Iron County Holiday Assistance Program spreads the holiday spirit throughout Cedar City

This holiday season, the Iron County Holiday Assistance Program is making sure families in need get presents for their children. Since Monday, Dec. 6, volunteers have gathered at the Utah National Guard Armory to help organize and distribute holiday presents to families in need for the holiday season.

The program provides children from ages 0-17 and 18 if they are still in high school with gifts and holiday meal boxes. Community members donated to the program throughout the fall season and registered volunteers assist with  distributing the donations. 

Each registered child receives $50 in gifts and books as well as two stockings full of toys. The presents range from small, medium to large and each child indicates their interests to be matched with their perfect gift. Registered families also receive two family board games.

In previous years, families were invited to browse from the selection of donated gifts and pick what they wanted. 

“We can’t let all the families in because of COVID,” volunteer and Southern Utah University English Professor Lisa Arter said. “Now families are instructed to stay in their cars and volunteers will deliver their bagged gifts.”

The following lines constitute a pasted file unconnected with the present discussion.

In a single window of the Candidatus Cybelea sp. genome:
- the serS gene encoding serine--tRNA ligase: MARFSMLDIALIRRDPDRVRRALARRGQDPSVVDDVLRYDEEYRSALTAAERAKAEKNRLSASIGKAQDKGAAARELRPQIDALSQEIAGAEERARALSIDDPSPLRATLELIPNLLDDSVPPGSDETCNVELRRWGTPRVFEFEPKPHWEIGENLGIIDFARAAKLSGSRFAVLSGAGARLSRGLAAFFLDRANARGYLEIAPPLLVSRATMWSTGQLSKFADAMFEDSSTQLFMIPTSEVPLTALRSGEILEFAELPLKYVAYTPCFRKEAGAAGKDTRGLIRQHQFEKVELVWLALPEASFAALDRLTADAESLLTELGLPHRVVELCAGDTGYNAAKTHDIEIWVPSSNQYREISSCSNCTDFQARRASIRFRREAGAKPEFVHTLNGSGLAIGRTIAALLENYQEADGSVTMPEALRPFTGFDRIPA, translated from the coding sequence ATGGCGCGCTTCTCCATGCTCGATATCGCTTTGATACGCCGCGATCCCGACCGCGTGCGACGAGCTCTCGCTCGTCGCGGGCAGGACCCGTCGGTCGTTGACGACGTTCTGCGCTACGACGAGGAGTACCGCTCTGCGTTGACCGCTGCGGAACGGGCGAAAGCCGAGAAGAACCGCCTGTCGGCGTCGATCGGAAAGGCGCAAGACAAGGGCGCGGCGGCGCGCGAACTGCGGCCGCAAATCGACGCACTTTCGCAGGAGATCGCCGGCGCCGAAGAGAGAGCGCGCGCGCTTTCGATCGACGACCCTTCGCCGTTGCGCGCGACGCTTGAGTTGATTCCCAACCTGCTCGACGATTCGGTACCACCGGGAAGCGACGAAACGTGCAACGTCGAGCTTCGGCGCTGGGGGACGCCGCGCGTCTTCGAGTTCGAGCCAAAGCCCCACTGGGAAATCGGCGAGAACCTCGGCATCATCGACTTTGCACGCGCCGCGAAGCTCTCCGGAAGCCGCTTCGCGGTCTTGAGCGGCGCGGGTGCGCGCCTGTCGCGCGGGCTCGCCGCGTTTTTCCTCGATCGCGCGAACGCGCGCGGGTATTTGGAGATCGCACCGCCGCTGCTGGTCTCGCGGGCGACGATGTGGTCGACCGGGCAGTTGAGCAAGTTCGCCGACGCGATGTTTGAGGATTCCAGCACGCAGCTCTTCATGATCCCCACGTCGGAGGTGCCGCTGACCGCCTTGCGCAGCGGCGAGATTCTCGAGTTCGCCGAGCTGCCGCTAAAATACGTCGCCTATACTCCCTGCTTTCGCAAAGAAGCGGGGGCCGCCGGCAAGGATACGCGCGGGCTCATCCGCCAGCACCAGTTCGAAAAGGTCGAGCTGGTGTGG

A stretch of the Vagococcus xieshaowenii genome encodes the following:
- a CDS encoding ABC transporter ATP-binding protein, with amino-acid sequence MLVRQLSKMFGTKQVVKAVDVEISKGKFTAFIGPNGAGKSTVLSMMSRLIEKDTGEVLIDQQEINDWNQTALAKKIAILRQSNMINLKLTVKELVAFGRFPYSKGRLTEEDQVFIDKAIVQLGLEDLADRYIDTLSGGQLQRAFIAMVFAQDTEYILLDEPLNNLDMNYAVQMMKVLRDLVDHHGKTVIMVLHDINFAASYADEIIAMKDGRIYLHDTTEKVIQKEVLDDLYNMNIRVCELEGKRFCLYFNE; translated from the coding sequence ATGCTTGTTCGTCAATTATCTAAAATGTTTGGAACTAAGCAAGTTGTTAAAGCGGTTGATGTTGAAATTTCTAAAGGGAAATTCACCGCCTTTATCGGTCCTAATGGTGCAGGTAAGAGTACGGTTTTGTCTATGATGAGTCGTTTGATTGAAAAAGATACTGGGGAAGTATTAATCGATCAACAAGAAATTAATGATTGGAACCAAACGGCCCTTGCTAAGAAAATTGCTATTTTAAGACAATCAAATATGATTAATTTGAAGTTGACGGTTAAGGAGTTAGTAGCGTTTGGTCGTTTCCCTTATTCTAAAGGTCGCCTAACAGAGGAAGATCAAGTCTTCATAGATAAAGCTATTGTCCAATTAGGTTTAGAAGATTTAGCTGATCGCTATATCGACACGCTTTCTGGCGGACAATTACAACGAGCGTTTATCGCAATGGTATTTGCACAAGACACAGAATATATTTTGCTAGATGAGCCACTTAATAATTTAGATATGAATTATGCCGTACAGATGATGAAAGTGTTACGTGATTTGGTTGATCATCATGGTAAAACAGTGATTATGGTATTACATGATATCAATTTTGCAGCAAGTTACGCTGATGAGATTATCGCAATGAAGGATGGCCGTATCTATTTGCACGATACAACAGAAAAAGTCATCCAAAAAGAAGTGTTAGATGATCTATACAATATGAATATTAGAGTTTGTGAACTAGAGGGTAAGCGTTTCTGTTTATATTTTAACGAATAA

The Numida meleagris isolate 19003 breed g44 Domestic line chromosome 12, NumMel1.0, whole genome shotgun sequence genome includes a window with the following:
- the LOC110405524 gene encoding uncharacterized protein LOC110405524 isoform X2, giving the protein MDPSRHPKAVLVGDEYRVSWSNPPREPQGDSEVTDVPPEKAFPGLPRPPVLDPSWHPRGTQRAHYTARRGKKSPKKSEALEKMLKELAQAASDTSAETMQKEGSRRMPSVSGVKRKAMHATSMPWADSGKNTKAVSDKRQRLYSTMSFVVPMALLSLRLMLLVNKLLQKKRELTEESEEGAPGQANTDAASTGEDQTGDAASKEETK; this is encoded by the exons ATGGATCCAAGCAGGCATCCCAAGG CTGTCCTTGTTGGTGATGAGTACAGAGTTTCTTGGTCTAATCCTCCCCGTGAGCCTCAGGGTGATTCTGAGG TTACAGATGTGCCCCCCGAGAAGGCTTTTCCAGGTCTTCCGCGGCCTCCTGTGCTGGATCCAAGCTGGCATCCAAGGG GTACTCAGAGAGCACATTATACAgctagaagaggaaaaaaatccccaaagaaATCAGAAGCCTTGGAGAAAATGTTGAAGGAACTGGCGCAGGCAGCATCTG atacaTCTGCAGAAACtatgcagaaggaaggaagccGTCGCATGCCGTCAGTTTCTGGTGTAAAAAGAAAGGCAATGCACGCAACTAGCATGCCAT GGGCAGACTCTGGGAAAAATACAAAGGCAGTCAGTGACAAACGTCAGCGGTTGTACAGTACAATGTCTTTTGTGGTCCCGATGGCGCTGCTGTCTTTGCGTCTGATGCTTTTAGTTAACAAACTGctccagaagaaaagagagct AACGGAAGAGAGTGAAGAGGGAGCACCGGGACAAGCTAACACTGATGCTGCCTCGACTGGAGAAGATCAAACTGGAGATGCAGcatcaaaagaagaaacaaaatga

Each volunteer working throughout this last week picked out the gifts for the families and their children. They were given sheets with the families name and each person’s interest in order to select the most appropriate gift. 

The families poured in throughout the week collecting their gifts from Wednesday through Friday. Arter said that the program is still in need of volunteers to finish out the week, especially those who can speak Spanish.  

“It’s so amazing helping these families out,” Arter said. “If people have some free time they should come down and help us out.” 

Arter and other volunteers said that the families express overwhelming gratitude for the gifts they receive from the program. To find out about volunteering, check out the Iron County Holiday Assistance Program’s website

Article and photos by Danielle Meuret